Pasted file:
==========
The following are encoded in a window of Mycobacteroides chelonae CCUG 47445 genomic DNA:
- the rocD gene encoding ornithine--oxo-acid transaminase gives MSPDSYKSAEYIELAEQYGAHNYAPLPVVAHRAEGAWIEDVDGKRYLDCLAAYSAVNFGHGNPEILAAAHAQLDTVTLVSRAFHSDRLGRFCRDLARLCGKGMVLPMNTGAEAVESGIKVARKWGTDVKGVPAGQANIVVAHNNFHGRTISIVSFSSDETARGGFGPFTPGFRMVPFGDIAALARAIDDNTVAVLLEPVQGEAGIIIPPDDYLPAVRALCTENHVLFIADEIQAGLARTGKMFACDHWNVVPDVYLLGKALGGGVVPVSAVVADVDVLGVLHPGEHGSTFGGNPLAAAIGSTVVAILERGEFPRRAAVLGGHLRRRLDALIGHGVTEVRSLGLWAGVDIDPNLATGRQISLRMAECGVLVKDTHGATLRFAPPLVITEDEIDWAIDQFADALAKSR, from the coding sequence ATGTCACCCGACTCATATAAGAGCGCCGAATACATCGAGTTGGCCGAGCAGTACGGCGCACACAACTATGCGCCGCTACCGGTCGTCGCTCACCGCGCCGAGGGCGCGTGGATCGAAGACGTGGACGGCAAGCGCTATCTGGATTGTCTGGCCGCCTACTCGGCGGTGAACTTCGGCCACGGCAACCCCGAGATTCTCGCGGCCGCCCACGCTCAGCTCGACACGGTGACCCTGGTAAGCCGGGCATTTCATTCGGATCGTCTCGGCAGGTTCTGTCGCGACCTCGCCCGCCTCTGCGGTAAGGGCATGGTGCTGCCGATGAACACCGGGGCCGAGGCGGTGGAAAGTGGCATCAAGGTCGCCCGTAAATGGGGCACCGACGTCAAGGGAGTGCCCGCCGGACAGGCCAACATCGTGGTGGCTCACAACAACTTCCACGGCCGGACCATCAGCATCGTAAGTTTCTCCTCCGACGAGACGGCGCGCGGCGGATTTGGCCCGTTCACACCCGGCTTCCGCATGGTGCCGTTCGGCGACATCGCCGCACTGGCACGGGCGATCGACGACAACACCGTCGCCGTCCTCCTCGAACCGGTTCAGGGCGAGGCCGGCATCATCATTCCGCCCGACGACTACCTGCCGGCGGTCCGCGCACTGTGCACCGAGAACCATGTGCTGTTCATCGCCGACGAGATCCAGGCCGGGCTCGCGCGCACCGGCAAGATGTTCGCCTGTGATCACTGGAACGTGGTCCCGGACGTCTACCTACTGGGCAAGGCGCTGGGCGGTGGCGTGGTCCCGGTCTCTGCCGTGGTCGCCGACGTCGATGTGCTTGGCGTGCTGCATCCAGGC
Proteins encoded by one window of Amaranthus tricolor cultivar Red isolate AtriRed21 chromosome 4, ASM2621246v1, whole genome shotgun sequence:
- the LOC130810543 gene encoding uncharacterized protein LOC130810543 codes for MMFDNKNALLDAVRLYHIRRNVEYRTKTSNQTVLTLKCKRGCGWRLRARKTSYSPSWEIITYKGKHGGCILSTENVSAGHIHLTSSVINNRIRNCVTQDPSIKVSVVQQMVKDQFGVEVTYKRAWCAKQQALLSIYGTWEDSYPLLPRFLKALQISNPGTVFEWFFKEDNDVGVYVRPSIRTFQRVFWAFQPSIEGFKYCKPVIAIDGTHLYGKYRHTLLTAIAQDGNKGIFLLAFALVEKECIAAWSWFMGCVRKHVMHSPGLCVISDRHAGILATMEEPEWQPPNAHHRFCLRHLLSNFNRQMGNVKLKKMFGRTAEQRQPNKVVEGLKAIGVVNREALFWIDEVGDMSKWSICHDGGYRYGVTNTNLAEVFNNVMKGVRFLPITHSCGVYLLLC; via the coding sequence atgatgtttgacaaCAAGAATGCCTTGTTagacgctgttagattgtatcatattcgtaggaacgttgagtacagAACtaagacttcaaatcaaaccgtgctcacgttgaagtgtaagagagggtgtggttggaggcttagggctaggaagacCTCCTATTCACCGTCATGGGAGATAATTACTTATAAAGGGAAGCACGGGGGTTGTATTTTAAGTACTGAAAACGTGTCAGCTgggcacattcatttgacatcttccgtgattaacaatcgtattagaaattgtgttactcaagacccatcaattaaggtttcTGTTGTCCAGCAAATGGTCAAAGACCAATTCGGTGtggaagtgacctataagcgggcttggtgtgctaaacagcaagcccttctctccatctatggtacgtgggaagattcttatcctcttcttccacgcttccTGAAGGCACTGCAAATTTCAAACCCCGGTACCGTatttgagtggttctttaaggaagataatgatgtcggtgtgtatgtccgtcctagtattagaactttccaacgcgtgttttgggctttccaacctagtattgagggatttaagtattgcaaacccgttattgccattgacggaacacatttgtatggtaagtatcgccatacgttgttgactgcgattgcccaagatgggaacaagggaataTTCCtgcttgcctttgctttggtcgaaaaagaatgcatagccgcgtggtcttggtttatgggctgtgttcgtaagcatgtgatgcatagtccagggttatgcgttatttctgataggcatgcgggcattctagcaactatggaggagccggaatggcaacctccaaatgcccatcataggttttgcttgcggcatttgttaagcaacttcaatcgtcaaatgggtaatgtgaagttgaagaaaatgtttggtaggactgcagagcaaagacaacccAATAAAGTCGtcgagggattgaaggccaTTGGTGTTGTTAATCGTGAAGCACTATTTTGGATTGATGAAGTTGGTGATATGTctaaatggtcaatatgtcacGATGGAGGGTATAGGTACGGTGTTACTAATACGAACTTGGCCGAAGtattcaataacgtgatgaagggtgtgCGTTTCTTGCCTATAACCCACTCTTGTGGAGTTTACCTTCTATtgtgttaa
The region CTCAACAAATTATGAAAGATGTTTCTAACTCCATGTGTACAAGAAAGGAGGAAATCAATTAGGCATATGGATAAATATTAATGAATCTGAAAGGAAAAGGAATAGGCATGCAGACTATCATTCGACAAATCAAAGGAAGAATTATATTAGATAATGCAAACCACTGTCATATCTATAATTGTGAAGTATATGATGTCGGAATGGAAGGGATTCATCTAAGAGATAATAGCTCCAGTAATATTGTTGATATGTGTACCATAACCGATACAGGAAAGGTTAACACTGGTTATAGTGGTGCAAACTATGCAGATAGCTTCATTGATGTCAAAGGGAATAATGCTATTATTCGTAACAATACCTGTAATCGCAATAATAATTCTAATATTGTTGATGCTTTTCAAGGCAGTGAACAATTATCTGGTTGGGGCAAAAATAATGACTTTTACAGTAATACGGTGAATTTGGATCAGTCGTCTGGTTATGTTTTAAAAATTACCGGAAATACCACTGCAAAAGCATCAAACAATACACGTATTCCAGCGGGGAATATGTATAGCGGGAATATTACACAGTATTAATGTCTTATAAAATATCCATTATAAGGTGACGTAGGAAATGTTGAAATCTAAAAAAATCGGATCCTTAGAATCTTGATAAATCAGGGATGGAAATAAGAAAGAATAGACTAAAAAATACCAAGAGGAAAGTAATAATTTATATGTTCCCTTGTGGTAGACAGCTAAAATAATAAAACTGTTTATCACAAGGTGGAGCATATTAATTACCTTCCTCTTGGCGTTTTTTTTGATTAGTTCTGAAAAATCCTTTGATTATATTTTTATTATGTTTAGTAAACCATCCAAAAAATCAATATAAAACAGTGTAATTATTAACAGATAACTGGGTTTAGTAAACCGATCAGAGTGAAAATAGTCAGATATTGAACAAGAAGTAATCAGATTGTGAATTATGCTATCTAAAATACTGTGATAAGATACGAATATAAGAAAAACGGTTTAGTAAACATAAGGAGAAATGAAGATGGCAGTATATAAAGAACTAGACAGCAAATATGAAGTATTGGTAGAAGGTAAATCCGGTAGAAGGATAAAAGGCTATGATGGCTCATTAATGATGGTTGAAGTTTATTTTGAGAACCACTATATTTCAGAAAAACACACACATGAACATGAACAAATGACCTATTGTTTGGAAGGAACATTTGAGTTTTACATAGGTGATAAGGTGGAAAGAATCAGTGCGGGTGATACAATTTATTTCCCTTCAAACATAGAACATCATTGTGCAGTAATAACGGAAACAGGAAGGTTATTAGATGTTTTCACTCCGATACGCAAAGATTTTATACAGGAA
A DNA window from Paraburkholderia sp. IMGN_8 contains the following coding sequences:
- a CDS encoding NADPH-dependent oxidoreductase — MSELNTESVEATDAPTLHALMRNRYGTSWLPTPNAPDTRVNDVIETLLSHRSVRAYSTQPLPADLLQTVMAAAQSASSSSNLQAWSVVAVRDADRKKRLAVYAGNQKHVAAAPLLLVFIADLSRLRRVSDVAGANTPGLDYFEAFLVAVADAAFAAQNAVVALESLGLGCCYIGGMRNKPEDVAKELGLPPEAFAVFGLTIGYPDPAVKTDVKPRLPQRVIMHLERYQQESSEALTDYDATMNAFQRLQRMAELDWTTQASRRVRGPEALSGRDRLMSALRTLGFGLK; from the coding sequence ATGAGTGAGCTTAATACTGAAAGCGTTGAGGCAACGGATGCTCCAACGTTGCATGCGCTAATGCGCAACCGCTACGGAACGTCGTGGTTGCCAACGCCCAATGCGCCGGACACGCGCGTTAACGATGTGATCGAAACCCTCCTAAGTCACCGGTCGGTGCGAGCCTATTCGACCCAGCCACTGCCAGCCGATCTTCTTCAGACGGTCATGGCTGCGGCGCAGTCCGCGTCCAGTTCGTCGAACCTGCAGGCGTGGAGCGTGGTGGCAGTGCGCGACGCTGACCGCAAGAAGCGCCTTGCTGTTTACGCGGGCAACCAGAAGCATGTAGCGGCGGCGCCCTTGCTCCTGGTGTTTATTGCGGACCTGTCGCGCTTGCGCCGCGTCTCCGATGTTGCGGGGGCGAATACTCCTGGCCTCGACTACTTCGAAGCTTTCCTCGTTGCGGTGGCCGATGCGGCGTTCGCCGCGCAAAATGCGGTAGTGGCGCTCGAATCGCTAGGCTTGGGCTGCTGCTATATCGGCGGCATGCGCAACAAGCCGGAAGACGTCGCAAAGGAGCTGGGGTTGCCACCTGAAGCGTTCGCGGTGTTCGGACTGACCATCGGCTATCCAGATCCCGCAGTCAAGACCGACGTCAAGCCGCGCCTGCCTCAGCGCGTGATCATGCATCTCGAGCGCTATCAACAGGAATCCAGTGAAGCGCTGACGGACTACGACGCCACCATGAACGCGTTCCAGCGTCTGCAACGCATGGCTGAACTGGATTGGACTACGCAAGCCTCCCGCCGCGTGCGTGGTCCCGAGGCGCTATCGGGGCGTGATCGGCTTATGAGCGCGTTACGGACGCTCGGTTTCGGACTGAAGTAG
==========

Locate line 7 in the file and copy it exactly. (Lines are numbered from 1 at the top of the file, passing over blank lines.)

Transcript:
- a CDS encoding NADPH-dependent oxidoreductase — MSELNTESVEATDAPTLHALMRNRYGTSWLPTPNAPDTRVNDVIETLLSHRSVRAYSTQPLPADLLQTVMAAAQSASSSSNLQAWSVVAVRDADRKKRLAVYAGNQKHVAAAPLLLVFIADLSRLRRVSDVAGANTPGLDYFEAFLVAVADAAFAAQNAVVALESLGLGCCYIGGMRNKPEDVAKELGLPPEAFAVFGLTIGYPDPAVKTDVKPRLPQRVIMHLERYQQESSEALTDYDATMNAFQRLQRMAELDWTTQASRRVRGPEALSGRDRLMSALRTLGFGLK; from the coding sequence ATGAGTGAGCTTAATACTGAAAGCGTTGAGGCAACGGATGCTCCAACGTTGCATGCGCTAATGCGCAACCGCTACGGAACGTCGTGGTTGCCAACGCCCAATGCGCCGGACACGCGCGTTAACGATGTGATCGAAACCCTCCTAAGTCACCGGTCGGTGCGAGCCTATTCGACCCAGCCACTGCCAGCCGATCTTCTTCAGACGGTCATGGCTGCGGCGCAGTCCGCGTCCAGTTCGTCGAACCTGCAGGCGTGGAGCGTGGTGGCAGTGCGCGACGCTGACCGCAAGAAGCGCCTTGCTGTTTACGCGGGCAACCAGAAGCATGTAGCGGCGGCGCCCTTGCTCCTGGTGTTTATTGCGGACCTGTCGCGCTTGCGCCGCGTCTCCGATGTTGCGGGGGCGAATACTCCTGGCCTCGACTACTTCGAAGCTTTCCTCGTTGCGGTGGCCGATGCGGCGTTCGCCGCGCAAAATGCGGTAGTGGCGCTCGAATCGCTAGGCTTGGGCTGCTGCTATATCGGCGGCATGCGCAACAAGCCGGAAGACGTCGCAAAGGAGCTGGGGTTGCCACCTGAAGCGTTCGCGGTGTTCGGACTGACCATCGGCTATCCAGATCCCGCAGTCAAGACCGACGTCAAGCCGCGCCTGCCTCAGCGCGTGATCATGCATCTCGAGCGCTATCAACAGGAATCCAGTGAAGCGCTGACGGACTACGACGCCACCATGAACGCGTTCCAGCGTCTGCAACGCATGGCTGAACTGGATTGGACTACGCAAGCCTCCCGCCGCGTGCGTGGTCCCGAGGCGCTATCGGGGCGTGATCGGCTTATGAGCGCGTTACGGACGCTCGGTTTCGGACTGAAGTAG